Use this URL to cite or link to this record in EThOS: http://ethos.bl.uk/OrderDetails.do?uin=uk.bl.ethos.510112
Title: The morphological and phonological components of the Arabic verb (Meccan Arabic)
Author: Bakalla, Muhammed Hassan
ISNI:       0000 0001 0911 8644
Awarding Body: School of Oriental and African Studies (University of London)
Current Institution: SOAS, University of London
Date of Award: 1973
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Abstract:
The aim of the thesis is to study some aspects of the surface structure of the contemporary Arabic spoken in Mecca, Saudi Arabia. It is concerned mainly with the morphology (sound pattern) of the verb. it proposes a rule-system for the derivation of actual phonetic forms. from abstract, underlying forms. Broadly speaking, the mode of analysis employed here is that of Generative, Phonology as developed by Chomsky, Halle, and others, some of whom are cited in the Bibliography, The thesis consists of two main parts. One part treats the rules of the morphological component; the other treats those of the phonological component. It in assumed that the former part constitutes the input to the latter. As for the morphological component, it contains at least three main oats of rules: those which produce mainly the consonantal bases, the Derivational rules (Chapter XI); those which develop such bases into fully-fledged verb forms, the Inflectional rules (Chapter XII); and those which state the redundant features of the segments before they enter the phonological component, the Redundancy rules (Chapter X). The phonological component consists of the rules that convert the output of the above component into final, surface forms. Chapter I suggests the possibility that the traditional Paradigm can be incorporated in the phonological component of the language to capture some important generalizations, Chapter II, which also introduces the notion of Prominence into the phonological component, and Chapters III-V treat the various types of stems (Strong, Weak, etc) and give the rules that can handle the Subjective Verb. Chapters VI and VII analyses the Objective Verb and the Dative Verb, respectively, Chapter VIII investigates the system of Distinctive Features that arc required in the present analysis. Chapter IX discusses some irregular verbs and their treatment in the light of the previous discussion.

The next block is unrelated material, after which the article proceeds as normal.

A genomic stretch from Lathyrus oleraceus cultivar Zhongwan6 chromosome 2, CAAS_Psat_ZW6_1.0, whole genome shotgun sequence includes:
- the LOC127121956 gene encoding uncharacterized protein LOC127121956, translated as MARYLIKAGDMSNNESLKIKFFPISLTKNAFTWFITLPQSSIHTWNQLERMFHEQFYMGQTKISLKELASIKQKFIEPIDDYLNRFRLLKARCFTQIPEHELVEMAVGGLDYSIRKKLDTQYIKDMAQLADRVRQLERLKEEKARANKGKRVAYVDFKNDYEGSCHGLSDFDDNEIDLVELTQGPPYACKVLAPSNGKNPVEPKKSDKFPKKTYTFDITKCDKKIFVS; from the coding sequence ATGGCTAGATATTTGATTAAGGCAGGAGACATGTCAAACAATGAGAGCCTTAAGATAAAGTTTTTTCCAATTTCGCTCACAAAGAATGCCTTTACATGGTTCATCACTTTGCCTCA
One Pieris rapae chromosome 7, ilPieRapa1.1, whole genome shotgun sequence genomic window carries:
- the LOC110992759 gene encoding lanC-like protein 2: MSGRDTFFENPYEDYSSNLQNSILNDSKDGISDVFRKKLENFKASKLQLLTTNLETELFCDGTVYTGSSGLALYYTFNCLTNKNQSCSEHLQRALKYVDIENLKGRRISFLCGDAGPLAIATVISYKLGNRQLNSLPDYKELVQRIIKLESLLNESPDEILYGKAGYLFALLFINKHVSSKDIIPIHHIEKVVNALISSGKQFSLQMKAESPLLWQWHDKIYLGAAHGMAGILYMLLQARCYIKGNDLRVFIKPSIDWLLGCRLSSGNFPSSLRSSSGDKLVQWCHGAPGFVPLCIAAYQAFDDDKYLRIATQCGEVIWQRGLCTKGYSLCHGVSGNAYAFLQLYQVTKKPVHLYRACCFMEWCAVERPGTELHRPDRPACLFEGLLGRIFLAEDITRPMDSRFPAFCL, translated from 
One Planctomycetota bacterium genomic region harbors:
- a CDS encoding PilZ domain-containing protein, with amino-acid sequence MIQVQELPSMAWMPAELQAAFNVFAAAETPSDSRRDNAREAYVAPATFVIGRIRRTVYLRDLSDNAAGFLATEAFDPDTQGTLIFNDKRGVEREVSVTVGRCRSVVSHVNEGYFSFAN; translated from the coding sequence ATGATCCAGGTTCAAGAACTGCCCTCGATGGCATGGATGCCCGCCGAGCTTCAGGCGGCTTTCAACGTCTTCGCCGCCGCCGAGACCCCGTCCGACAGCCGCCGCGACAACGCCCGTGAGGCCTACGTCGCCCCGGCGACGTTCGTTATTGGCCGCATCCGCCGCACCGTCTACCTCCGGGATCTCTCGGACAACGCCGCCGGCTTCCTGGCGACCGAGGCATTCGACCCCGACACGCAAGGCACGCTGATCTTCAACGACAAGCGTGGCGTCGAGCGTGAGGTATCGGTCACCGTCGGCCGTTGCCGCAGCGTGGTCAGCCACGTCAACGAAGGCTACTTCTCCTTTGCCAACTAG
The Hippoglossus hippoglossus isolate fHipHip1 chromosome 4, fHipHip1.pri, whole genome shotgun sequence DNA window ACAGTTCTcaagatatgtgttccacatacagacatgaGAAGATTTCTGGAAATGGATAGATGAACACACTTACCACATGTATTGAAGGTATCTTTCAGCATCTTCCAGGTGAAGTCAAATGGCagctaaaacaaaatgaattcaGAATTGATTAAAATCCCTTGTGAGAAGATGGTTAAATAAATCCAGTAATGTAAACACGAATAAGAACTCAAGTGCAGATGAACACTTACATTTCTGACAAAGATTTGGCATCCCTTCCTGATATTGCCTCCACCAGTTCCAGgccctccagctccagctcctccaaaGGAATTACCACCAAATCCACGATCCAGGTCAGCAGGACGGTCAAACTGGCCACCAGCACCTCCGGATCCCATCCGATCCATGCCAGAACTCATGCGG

Supervisor: Not available Sponsor: Center for Research Libraries
Qualification Name: Thesis (Ph.D.) Qualification Level: Doctoral
EThOS ID: uk.bl.ethos.510112  DOI: Not available
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